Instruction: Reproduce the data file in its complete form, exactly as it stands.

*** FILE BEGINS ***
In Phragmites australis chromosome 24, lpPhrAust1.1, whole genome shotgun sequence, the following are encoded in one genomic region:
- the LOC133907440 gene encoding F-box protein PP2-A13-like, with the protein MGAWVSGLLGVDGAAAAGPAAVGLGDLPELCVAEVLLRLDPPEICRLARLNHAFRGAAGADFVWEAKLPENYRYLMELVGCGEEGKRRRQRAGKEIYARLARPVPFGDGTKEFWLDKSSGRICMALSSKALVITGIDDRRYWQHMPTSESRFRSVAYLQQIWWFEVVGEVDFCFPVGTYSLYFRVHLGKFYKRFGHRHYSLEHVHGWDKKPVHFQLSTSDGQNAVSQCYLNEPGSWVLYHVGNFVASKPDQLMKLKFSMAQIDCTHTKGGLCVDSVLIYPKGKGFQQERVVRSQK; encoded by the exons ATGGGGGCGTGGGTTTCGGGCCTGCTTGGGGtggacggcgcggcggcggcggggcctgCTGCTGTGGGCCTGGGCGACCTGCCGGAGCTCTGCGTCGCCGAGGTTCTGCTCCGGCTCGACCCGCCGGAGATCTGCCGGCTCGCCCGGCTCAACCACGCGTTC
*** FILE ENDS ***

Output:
In Phragmites australis chromosome 24, lpPhrAust1.1, whole genome shotgun sequence, the following are encoded in one genomic region:
- the LOC133907440 gene encoding F-box protein PP2-A13-like, with the protein MGAWVSGLLGVDGAAAAGPAAVGLGDLPELCVAEVLLRLDPPEICRLARLNHAFRGAAGADFVWEAKLPENYRYLMELVGCGEEGKRRRQRAGKEIYARLARPVPFGDGTKEFWLDKSSGRICMALSSKALVITGIDDRRYWQHMPTSESRFRSVAYLQQIWWFEVVGEVDFCFPVGTYSLYFRVHLGKFYKRFGHRHYSLEHVHGWDKKPVHFQLSTSDGQNAVSQCYLNEPGSWVLYHVGNFVASKPDQLMKLKFSMAQIDCTHTKGGLCVDSVLIYPKGKGFQQERVVRSQK; encoded by the exons ATGGGGGCGTGGGTTTCGGGCCTGCTTGGGGtggacggcgcggcggcggcggggcctgCTGCTGTGGGCCTGGGCGACCTGCCGGAGCTCTGCGTCGCCGAGGTTCTGCTCCGGCTCGACCCGCCGGAGATCTGCCGGCTCGCCCGGCTCAACCACGCGTTC